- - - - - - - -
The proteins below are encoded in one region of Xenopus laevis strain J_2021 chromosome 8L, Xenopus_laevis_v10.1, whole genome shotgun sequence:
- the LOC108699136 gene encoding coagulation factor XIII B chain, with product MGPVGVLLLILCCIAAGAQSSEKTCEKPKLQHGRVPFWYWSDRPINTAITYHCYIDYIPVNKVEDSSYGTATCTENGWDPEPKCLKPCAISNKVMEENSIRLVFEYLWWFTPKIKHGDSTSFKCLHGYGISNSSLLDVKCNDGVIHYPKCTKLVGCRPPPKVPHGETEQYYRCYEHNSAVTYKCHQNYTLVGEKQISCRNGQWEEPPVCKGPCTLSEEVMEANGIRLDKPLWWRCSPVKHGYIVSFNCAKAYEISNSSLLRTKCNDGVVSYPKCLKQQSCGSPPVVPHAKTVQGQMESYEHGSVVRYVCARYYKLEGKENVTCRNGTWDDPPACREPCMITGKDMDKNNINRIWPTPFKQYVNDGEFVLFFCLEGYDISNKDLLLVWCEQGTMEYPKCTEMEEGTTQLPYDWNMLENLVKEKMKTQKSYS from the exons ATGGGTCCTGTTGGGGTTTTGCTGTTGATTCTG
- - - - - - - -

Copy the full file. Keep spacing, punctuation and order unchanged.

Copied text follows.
The proteins below are encoded in one region of Xenopus laevis strain J_2021 chromosome 8L, Xenopus_laevis_v10.1, whole genome shotgun sequence:
- the LOC108699136 gene encoding coagulation factor XIII B chain, with product MGPVGVLLLILCCIAAGAQSSEKTCEKPKLQHGRVPFWYWSDRPINTAITYHCYIDYIPVNKVEDSSYGTATCTENGWDPEPKCLKPCAISNKVMEENSIRLVFEYLWWFTPKIKHGDSTSFKCLHGYGISNSSLLDVKCNDGVIHYPKCTKLVGCRPPPKVPHGETEQYYRCYEHNSAVTYKCHQNYTLVGEKQISCRNGQWEEPPVCKGPCTLSEEVMEANGIRLDKPLWWRCSPVKHGYIVSFNCAKAYEISNSSLLRTKCNDGVVSYPKCLKQQSCGSPPVVPHAKTVQGQMESYEHGSVVRYVCARYYKLEGKENVTCRNGTWDDPPACREPCMITGKDMDKNNINRIWPTPFKQYVNDGEFVLFFCLEGYDISNKDLLLVWCEQGTMEYPKCTEMEEGTTQLPYDWNMLENLVKEKMKTQKSYS from the exons ATGGGTCCTGTTGGGGTTTTGCTGTTGATTCTG